PREPPING A TUNED 6.4L FOR ANOTHER 100,000 MILES
Without question, the 6.4L Power Stroke is one of the most rewarding engines to modify in the diesel segment. As far as entry-level mods go, it’s hard to beat what the ’08-10 Fords are capable of right out of the box. Simply add a tune and you’re making 550-plus horsepower and running low 13s at the track. It’s no wonder why the last Navistar-built Power Stroke—a common-rail, compound-turbocharged V8—became so popular with enthusiasts. But now that these engines have been out for a decade, many of them having been tuned for the majority of that time, how exactly are they holding up? Much like you’ll find on their 6.0L predecessors, the bottom ends are pretty stout—it’s what’s bolted on up top that you have to worry about.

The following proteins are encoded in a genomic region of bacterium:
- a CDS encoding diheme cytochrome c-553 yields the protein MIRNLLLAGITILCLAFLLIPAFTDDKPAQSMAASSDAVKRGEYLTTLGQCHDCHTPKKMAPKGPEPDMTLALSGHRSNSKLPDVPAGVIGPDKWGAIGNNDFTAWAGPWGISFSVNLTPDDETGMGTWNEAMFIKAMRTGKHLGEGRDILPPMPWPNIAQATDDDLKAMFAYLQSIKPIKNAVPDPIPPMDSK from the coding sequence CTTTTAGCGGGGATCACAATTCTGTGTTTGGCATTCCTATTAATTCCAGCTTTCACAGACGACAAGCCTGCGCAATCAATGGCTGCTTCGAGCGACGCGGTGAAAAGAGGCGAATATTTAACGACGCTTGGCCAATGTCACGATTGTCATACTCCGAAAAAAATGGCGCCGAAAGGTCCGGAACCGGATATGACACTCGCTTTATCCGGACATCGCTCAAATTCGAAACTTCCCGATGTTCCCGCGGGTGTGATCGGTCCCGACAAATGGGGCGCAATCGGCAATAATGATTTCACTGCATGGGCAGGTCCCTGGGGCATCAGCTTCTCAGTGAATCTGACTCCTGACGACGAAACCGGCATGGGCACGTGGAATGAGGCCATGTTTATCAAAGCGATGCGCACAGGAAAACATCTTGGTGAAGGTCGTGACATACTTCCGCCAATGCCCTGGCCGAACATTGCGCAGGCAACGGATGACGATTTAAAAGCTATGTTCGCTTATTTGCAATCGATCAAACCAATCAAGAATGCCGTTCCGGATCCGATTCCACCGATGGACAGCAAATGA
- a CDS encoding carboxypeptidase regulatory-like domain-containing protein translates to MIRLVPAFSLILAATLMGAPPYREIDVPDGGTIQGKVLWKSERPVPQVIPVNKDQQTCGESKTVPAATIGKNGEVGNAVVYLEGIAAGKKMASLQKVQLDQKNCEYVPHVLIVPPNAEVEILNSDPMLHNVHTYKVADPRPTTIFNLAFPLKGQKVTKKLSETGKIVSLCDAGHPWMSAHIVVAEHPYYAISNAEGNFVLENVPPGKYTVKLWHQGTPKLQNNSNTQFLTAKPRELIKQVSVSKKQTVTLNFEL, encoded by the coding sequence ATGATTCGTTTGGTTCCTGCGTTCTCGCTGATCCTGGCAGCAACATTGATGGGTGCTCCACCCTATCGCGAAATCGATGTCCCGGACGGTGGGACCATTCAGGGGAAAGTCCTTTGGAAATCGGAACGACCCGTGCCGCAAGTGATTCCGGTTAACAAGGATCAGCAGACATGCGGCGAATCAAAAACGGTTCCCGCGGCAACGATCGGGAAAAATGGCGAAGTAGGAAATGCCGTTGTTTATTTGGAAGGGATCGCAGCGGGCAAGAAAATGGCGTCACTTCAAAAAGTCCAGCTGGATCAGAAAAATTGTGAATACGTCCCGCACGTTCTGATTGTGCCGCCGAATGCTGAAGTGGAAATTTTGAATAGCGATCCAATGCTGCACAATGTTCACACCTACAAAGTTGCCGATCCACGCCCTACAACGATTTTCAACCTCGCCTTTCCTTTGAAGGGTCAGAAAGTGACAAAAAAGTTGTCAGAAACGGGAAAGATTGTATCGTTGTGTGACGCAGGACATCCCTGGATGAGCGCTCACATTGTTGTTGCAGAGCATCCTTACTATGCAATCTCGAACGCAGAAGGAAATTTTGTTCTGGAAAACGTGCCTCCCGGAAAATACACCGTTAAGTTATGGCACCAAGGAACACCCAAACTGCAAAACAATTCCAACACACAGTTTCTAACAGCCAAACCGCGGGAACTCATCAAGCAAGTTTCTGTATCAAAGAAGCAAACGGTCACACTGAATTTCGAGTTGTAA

…THE BOTTOM ENDS ARE PRETTY STOUT IT’S WHAT’S BOLTED ON UP TOP THAT YOU HAVE TO WORRY ABOUT.
From inconvenient to catastrophic, cracked up-pipes, broken rocker arms and even blown head gaskets can all plague tuned 6.4Ls, while leaking radiators, plugged oil coolers, and failed injectors and high-pressure fuel pumps aren’t exactly infrequent. After an ’08 F-350 rolled into Flynn’s Shop in Alexander, Illinois, for new up-pipes, the folks there immediately discovered something the truck’s owner hadn’t: blown head gaskets. With the cab hoisted skyward, it was an opportune time to have the heads inspected and resurfaced, head studs added, and several other failure-prone areas addressed. With upgrades ranging from necessary to “you probably should,” this article details what can be done to make a tuned 6.4L hold up for the long haul.